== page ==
On Thursday night, the Lady Vols showed their demanding coach just how far they've come since that lowly day.
Fourth-ranked Tennessee celebrated another Southeastern Conference championship in that same locker room after an 81-65 win over No. 16 Kentucky.
"We went crazy in the locker room," said Tennessee sophomore Shekinna Stricklen, who was one of five Lady Vols in double figures.
The victory gave Tennessee its 15th SEC regular season title and first since 2007, when they won the school's seventh national championship.
"I think they understand what it takes now," Summitt said. "I think this game meant a lot to our team. They wanted to win something, something very important."
Tennessee (26-2, 13-1) used several runs to pull away in the first half and stayed firmly in control in the second half thanks to consistent play inside and near-perfect free throw shooting (25 for 27).
Kelley Cain, who was coming off a school record 12-block performance against LSU on Monday, led the Lady Vols with 14 points and seven blocks, even though she sat out the final 16:46 of the first half after picking up her second foul.
She scored 11 of her points, pulled down all six of her rebounds, and had all but one of her blocks in the second half.
Victoria Dunlap scored 22 points for Kentucky (23-5, 11-4). But the fourth-leading scorer in the SEC shot just 6 of 19 from the field.
Trailing from the opening minutes, the Wildcats managed to get within 23-16 on a layup by Amani Franklin, but the Lady Vols followed that with a 14-0 run that included consecutive 3-pointers from Angie Bjorklund.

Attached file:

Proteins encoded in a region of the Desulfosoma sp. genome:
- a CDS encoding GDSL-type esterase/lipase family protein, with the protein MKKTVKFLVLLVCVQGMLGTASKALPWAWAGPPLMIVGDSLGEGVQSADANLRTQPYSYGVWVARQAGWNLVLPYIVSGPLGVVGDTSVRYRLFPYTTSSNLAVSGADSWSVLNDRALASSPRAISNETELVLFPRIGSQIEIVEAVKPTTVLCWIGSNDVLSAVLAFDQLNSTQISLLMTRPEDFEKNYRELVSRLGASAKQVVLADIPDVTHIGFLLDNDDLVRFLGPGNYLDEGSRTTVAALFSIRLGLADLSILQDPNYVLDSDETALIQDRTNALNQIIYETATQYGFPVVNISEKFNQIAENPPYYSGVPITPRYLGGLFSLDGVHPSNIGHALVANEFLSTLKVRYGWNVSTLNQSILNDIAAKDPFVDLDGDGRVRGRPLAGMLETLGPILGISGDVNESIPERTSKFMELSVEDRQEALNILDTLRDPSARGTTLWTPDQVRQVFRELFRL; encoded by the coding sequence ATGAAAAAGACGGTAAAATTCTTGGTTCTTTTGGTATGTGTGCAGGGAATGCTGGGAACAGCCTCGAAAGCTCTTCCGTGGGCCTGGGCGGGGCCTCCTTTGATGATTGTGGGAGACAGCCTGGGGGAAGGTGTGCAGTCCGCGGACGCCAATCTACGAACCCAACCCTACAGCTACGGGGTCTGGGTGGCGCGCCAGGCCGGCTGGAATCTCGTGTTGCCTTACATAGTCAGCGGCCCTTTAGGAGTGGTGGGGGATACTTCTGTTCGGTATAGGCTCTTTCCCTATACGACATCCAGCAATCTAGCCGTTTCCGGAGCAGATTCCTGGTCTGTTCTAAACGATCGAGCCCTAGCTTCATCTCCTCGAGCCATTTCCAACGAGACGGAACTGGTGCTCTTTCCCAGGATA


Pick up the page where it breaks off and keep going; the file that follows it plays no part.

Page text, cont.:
"I watched a lot of film on them, and I think tonight they showed you another gear that they had," Kentucky coach Matthew Mitchell said.
Alyssia Brewer added 10 points, as Tennessee outscored Kentucky 36-26 in the paint.
"We're excited we finally won something," Bjorklund said. "We're all pretty excited after this game. That was our focus. If we take this team out, then we win SEC. That's our first goal, and we accomplished it."
The Wildcats did not have the size to match up against a Tennessee team with all five starters at 6-foot or taller.
"Sometimes it's tough to handle big people when you don't have somebody on your bench that has the same kind of body that they have, but that's not the mentality you have to take," Dunlap said. "If they're bigger or smaller, you just have to play hard the whole time and not worry about it."
Tennessee now has 29 blocks in its past two games.
"I think if teams watch film, they have to take that into account," Bjorklund said. "This team, they're tall, they get a lot of blocks inside, and that helps us keep people out of the middle."
But the Lady Vols got balanced scoring from their backcourt as well, with Bjorklund and Stricklen each adding 12 points.
"Obviously some nights guard play is going to be more open than post game," Summitt said. "I think having balance is important, but at the same time, you have to take what good looks you have."